Tips for Booking Entertainment | Carisa Hendrix | Award Winning Magician, Circus Stunt Girl & Fire Eater | Calgary & Edmonton

Tips for Booking Entertainment

Hiring Magicians for Grown-ups – Corporate Magic Shows for Adults

Posted on by Carisa Hendrix in Articles for Performers, Blogs & Vlogs, Tips for Booking Entertainment Leave a comment

When some people think of a magician, the image that immediately comes to mind is that of a lanky teenage kid in an ill-fitting top hat doing tricks for kids. Although I myself have seen a number of these performers, I have also seen rooms of adults gasping in wonder at the spectacular magical talents of quality corporate magicians who create a tone that is ideally targeted to adult audiences.

Are Magic Shows a Good fit for Adults?

Well, yes and no. The distinction is that Adult magic shows are a good fit for an adult event. However, it can be difficult to know whether you are booking the correct style of performance. Magic shows can be a wonderful mix of comedy, audience participation, and amazing magical acts, if the performer is well suited to their audience. A good magician who caters to adults will create a show specifically designed to thrill your crowd with impossible feats and strong visual moments of magic. For corporate events, these types of magicians are often a better fit than other forms of entertainment because they play big even on a small stage, and they tend to be incredibly flexible even in the changing circumstances of a live event.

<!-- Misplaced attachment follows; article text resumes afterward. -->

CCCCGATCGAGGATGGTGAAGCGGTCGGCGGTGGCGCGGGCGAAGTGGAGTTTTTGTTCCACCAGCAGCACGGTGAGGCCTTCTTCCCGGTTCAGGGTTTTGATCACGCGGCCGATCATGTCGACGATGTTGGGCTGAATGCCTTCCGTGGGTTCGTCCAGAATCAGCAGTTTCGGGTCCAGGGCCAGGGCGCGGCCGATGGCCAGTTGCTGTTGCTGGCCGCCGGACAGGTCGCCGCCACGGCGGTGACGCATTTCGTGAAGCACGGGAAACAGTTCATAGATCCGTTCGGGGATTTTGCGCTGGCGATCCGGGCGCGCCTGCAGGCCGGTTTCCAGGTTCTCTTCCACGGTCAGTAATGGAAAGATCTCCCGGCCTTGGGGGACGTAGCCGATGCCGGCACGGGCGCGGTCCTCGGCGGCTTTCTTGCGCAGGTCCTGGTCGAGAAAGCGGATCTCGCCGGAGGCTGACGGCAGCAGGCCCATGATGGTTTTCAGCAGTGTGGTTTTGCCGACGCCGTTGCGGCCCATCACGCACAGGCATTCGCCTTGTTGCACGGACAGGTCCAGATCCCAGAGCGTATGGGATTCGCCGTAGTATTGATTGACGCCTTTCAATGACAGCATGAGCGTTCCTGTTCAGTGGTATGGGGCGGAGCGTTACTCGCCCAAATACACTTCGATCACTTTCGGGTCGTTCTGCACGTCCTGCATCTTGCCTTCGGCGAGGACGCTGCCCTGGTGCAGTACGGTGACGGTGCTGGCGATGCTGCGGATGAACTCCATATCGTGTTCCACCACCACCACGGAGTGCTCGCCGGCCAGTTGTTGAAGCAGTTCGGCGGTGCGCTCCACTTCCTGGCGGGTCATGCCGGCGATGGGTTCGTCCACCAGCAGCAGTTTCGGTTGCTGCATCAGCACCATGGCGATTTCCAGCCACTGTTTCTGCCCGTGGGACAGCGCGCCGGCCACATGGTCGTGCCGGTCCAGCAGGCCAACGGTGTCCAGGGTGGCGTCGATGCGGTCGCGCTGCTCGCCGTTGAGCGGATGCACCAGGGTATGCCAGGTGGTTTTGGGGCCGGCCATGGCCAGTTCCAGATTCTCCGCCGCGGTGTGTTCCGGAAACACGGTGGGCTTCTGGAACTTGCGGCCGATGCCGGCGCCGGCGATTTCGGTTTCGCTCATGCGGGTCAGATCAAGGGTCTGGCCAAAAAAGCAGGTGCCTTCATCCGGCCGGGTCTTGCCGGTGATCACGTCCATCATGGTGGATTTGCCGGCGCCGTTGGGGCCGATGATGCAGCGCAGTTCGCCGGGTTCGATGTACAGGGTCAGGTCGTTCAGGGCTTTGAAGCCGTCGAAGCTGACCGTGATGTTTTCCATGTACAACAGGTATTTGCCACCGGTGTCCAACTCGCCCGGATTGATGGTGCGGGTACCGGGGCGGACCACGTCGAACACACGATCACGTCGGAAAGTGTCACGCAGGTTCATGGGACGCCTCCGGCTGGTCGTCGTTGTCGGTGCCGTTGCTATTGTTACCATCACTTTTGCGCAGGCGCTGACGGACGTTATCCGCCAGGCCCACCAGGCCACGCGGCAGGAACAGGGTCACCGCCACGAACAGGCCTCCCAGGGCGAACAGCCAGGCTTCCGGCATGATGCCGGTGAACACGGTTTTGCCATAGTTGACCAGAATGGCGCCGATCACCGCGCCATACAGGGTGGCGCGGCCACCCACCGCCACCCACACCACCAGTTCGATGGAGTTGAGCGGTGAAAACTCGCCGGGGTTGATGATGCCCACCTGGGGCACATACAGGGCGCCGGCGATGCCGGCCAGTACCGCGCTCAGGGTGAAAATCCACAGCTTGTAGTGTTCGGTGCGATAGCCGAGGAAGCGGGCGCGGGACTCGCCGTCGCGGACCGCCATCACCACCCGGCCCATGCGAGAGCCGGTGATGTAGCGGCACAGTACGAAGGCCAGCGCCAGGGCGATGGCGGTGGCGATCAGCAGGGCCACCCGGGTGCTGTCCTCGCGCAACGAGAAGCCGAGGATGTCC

Tips for Booking a Good Magician

Ideally, you want to start with recommendations from friends or family members who have hired a magician they liked in the past. If no one has a recommendation, an entertainment agency will be able to offer you a list of qualified performers who will best fit your needs. As a last resort you can use google, but be warned. It’s easy to put together a professional looking website with stock images these days, so make sure your entertainer has good videos and nice photos of their show being performed in front of crowds of happy adult crowds.

Hopefully, this information will help you decide if you should consider a corporate or comedy magician for your next event, I think you’ll be happy you did.

Contact Our Event Management Team

We can help answer a variety of questions to provide you with all the information you need to make the right choice for your event.


6 Tips for Booking a Fire Show / Fire Dancers